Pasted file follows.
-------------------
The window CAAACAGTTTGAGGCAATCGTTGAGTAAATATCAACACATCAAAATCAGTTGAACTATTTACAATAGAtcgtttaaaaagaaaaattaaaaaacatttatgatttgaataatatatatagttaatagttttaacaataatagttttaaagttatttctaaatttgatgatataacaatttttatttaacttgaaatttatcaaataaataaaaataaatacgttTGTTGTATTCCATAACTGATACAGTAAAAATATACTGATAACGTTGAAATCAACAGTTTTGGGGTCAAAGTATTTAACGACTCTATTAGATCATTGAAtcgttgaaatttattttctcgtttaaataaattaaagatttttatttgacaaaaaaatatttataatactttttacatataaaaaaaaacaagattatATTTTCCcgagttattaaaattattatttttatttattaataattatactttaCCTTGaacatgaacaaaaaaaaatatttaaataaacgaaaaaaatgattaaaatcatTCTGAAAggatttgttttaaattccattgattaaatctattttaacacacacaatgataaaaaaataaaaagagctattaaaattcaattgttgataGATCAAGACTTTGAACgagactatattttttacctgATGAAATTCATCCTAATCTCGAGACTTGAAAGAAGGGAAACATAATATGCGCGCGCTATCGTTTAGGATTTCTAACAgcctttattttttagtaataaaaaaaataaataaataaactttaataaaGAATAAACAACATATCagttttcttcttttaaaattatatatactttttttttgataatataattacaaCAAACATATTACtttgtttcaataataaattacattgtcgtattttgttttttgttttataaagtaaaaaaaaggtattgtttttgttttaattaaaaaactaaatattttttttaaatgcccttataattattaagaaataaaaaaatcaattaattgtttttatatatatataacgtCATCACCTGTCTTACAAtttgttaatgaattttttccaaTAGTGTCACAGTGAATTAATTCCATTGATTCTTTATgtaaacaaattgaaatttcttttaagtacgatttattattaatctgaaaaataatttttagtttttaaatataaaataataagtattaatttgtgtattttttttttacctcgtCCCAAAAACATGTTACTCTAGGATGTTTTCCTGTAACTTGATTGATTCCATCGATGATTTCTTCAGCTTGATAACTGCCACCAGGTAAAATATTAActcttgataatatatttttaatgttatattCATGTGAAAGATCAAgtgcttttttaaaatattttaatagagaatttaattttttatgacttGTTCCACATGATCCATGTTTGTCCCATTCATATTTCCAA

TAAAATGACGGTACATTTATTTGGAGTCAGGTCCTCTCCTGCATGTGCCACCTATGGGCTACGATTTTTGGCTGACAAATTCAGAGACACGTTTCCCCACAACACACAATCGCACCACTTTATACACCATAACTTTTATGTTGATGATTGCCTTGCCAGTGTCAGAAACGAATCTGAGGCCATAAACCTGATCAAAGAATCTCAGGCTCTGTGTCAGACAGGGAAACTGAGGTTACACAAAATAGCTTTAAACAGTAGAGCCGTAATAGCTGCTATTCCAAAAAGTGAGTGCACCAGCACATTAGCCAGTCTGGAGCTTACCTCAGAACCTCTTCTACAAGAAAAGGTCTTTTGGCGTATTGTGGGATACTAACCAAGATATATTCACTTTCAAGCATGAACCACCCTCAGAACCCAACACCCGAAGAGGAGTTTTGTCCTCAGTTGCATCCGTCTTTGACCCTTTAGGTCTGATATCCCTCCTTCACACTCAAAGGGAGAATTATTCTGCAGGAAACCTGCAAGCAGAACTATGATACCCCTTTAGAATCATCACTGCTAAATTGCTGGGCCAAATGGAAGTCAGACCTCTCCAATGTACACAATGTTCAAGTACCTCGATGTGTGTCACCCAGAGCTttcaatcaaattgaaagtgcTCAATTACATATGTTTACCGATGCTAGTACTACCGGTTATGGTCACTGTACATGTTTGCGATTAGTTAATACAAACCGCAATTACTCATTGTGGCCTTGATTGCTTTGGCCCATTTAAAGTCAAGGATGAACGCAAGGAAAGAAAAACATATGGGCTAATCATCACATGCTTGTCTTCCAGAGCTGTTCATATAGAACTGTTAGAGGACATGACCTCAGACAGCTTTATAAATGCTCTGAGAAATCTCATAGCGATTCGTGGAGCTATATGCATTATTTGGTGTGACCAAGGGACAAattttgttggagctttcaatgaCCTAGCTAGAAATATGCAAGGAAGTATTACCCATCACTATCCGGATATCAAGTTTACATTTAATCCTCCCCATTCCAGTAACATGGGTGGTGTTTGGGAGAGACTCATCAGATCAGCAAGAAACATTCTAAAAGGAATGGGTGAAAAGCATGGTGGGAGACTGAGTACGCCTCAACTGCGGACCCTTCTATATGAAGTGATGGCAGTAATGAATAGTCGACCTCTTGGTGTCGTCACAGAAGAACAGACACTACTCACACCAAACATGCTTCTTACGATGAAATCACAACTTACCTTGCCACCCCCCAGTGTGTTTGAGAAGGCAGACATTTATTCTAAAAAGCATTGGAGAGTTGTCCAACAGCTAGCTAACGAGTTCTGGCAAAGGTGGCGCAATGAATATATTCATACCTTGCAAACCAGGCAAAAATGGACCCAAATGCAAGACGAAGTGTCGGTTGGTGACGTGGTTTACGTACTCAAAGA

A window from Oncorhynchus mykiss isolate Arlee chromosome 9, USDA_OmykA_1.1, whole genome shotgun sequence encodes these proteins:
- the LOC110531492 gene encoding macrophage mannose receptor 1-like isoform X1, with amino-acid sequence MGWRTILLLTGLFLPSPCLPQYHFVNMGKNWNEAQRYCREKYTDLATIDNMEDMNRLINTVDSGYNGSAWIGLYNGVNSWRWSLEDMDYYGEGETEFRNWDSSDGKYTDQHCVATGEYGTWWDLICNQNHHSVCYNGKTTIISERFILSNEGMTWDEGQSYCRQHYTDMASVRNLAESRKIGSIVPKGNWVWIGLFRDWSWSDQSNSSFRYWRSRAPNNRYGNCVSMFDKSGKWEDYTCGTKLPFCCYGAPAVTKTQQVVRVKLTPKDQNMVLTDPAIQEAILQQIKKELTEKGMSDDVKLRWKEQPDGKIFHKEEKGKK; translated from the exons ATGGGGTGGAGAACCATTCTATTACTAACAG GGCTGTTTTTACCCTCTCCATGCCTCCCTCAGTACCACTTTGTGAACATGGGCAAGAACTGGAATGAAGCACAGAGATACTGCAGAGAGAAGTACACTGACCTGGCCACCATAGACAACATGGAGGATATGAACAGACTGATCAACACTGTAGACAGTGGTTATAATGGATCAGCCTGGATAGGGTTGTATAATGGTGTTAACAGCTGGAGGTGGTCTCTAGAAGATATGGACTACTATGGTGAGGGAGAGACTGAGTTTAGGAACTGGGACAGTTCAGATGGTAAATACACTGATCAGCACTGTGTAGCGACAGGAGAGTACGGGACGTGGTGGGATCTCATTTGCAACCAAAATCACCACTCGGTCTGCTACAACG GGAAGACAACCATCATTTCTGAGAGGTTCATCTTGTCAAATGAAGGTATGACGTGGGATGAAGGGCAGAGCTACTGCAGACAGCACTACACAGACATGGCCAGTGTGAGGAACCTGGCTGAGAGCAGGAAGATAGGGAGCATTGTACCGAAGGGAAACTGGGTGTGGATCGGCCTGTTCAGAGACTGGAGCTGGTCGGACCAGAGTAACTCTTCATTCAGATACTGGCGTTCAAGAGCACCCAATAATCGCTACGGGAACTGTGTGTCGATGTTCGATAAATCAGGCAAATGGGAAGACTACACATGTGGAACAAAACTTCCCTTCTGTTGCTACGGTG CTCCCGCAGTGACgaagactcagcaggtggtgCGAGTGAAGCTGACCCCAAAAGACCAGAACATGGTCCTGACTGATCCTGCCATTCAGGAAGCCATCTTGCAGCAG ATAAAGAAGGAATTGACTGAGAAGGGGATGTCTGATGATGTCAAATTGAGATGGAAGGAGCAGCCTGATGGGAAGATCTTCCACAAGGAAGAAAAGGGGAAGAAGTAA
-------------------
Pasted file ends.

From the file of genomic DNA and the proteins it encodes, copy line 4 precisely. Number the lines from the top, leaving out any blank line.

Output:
- the LOC110531492 gene encoding macrophage mannose receptor 1-like isoform X1, with amino-acid sequence MGWRTILLLTGLFLPSPCLPQYHFVNMGKNWNEAQRYCREKYTDLATIDNMEDMNRLINTVDSGYNGSAWIGLYNGVNSWRWSLEDMDYYGEGETEFRNWDSSDGKYTDQHCVATGEYGTWWDLICNQNHHSVCYNGKTTIISERFILSNEGMTWDEGQSYCRQHYTDMASVRNLAESRKIGSIVPKGNWVWIGLFRDWSWSDQSNSSFRYWRSRAPNNRYGNCVSMFDKSGKWEDYTCGTKLPFCCYGAPAVTKTQQVVRVKLTPKDQNMVLTDPAIQEAILQQIKKELTEKGMSDDVKLRWKEQPDGKIFHKEEKGKK; translated from the exons ATGGGGTGGAGAACCATTCTATTACTAACAG GGCTGTTTTTACCCTCTCCATGCCTCCCTCAGTACCACTTTGTGAACATGGGCAAGAACTGGAATGAAGCACAGAGATACTGCAGAGAGAAGTACACTGACCTGGCCACCATAGACAACATGGAGGATATGAACAGACTGATCAACACTGTAGACAGTGGTTATAATGGATCAGCCTGGATAGGGTTGTATAATGGTGTTAACAGCTGGAGGTGGTCTCTAGAAGATATGGACTACTATGGTGAGGGAGAGACTGAGTTTAGGAACTGGGACAGTTCAGATGGTAAATACACTGATCAGCACTGTGTAGCGACAGGAGAGTACGGGACGTGGTGGGATCTCATTTGCAACCAAAATCACCACTCGGTCTGCTACAACG GGAAGACAACCATCATTTCTGAGAGGTTCATCTTGTCAAATGAAGGTATGACGTGGGATGAAGGGCAGAGCTACTGCAGACAGCACTACACAGACATGGCCAGTGTGAGGAACCTGGCTGAGAGCAGGAAGATAGGGAGCATTGTACCGAAGGGAAACTGGGTGTGGATCGGCCTGTTCAGAGACTGGAGCTGGTCGGACCAGAGTAACTCTTCATTCAGATACTGGCGTTCAAGAGCACCCAATAATCGCTACGGGAACTGTGTGTCGATGTTCGATAAATCAGGCAAATGGGAAGACTACACATGTGGAACAAAACTTCCCTTCTGTTGCTACGGTG CTCCCGCAGTGACgaagactcagcaggtggtgCGAGTGAAGCTGACCCCAAAAGACCAGAACATGGTCCTGACTGATCCTGCCATTCAGGAAGCCATCTTGCAGCAG ATAAAGAAGGAATTGACTGAGAAGGGGATGTCTGATGATGTCAAATTGAGATGGAAGGAGCAGCCTGATGGGAAGATCTTCCACAAGGAAGAAAAGGGGAAGAAGTAA